At the end of World War II there was a common determination to prevent the occurrence of any further wars between the countries of Europe. Jean Monnet (1885-1979), a Frenchman born in Cognac, a businessman and man of vision, was largely instrumental in the foundation of the European Coal & Steel Community, which led to the European Economic Community and later the European Union. Out of this European Community ideal emerged the notion of twinning towns within the Community to develop social ties between them.
The towns of St Cloud in France and Bad Godesberg in Germany were among the early ones to be twinned in this way (1957) and the then Deputy Mayoress of St Cloud, Mme Nina Clément, who had herself lived through two World Wars, conceived the idea that the women of the two towns should make personal contacts to help develop the friendship between them. She accordingly gathered together a small group of ladies prepared to do this, and visits were exchanged between them and a similar group of ladies from Bad Godesberg.
Maidenhead was twinned with St Cloud in 1957 and with Bad Godesberg in 1960, and in 1964 Mme Clément invited a party from Maidenhead to visit them at the same time as they were receiving the ladies from Bad Godesberg, to observe and consider setting up a similar group of our own.
Four ladies went: Cllr Muriel Hayes (Mayor); Dr Mary Bell (founder of Maidenhead Mothers’ Club and an international representative of the Inner Wheel); Peggy King (founder of the evening branch of the Townswomen’s Guild, Area Secretary of the Guild’s Federation and member of the Inner Wheel); and Grete Winton* (member of the Twinning Committee, Danish-born and able to speak both French and German). They reported back to the Twinning Committee and, as a consequence, an article was published in the Maidenhead Advertiser inviting interested ladies to form a group here.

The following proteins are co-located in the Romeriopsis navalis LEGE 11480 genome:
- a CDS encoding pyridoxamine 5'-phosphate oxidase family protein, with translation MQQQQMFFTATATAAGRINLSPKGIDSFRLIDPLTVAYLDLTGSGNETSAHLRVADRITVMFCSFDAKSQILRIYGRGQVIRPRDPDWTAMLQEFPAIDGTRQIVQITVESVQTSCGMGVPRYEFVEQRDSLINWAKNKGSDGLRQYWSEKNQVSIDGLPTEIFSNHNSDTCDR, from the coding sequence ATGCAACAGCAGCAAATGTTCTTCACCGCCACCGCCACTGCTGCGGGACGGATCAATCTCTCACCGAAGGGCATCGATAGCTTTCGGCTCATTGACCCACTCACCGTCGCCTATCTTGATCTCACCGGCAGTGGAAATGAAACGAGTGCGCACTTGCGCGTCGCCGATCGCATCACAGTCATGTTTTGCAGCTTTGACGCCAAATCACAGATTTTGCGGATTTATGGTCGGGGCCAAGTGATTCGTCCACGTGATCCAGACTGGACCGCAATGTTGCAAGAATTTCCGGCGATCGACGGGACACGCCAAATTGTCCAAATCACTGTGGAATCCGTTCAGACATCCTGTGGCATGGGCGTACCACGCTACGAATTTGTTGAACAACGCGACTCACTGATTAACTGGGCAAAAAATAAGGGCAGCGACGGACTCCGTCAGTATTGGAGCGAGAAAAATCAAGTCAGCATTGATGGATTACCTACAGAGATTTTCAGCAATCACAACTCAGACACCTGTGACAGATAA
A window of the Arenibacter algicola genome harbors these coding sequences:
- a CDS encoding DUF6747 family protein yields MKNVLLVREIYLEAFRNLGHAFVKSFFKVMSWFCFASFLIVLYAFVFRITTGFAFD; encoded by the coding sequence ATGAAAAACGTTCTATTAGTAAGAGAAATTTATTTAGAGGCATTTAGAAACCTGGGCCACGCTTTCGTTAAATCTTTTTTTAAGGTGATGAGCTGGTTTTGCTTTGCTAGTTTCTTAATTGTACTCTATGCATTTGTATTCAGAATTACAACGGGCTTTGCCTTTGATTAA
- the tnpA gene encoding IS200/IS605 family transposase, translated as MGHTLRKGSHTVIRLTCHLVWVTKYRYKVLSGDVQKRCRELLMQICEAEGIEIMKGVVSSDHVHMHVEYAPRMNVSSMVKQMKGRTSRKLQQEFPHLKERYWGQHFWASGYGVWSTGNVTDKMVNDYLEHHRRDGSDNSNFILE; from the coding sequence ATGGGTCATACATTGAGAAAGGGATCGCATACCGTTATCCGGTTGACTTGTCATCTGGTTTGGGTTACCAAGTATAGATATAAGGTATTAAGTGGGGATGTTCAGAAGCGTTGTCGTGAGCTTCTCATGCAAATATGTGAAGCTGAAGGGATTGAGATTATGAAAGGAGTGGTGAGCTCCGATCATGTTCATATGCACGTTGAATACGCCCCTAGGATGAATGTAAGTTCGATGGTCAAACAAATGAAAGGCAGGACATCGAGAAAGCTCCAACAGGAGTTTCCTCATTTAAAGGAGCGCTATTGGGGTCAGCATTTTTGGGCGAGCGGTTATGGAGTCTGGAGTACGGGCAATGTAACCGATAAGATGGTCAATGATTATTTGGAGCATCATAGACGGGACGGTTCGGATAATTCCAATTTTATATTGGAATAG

The first meeting was held on 13 January 1965 and an official Group inaugurated on 17 March that year, with Grete as President and Dr Mary Bell as Secretary. Its first title was ‘Maidenhead Women’s Group of the European Movement’, and its stated aims:
‘…to inform ourselves and others of European problems, to make contact with women in Europe, particularly from our twin towns in France and Germany, and to do this (sic) through lectures on Europe, through meetings with our sister Groups in St Cloud and Bad Godesberg, both as hosts here and as guests in their homes…’
Our first exchange visits were with Bad Godesberg in 1966 and 1967, and we received St Cloud in 1968. Similar Groups were subsequently formed in our twin towns of Kortrijk in Belgium and Frascati in Italy and exchange visits began to take place between all five towns in the Circle on a regular 4-yearly cycle. In the fifth year a Congress of all the Groups was held in one or other of the towns. Our twinning was on the basis that we were all on rivers and within commuting distance of our nation’s capital (Bonn being then the capital of West Germany at the time).
Later, through personal contacts with the Italian President, Maria Fausta Roncoroni, some ladies from Salzburg in Austria also became extremely interested in our movement and themselves formed a Group. Although Salzburg is not actually one of our twin towns, they applied to join the Circle and were voted in as members at the Congress in 2004.
Greta continued as president for seventeen years, from 1965-1982. Subsequent Presidents have been: Joan Brooks , Win Law , Vicky Austin-Clark, Iris Belsten, Rita Ashmore, Linda Johnston, Anne Home & our current President is Hilary Lawes.
The success of the European concept is self-evident in that, although we may at times have had disagreements, there have been no wars between the countries of Western Europe in the last 65 years. The emphasis in our ladies’ Groups has always been on friendship, and we would like to believe that the idea that you are much less likely to contemplate waging war against someone whom you have entertained in your own home, or has received you into theirs, and who you can truly call a ‘friend’, has played some part in this peace!
*Grete Winton was working in Paris after the War, where she met Nicky Winton, and they married. She spoke French, and also had knowledge of German from the time of the Occupation in Denmark. It was only much later, in 1988, that Grete came across documents in their attic which detailed how, in 1938/9, Nicky had organised the escape of 669 Jewish children by train from Prague, just before the German occupation, thus saving them from the Nazis. He also arranged for their reception into English families. When his work became public knowledge he was dubbed ‘the British Schindler’ and in 2003 he received a knighthood. Grete died in 1999 and Nicky in 2015.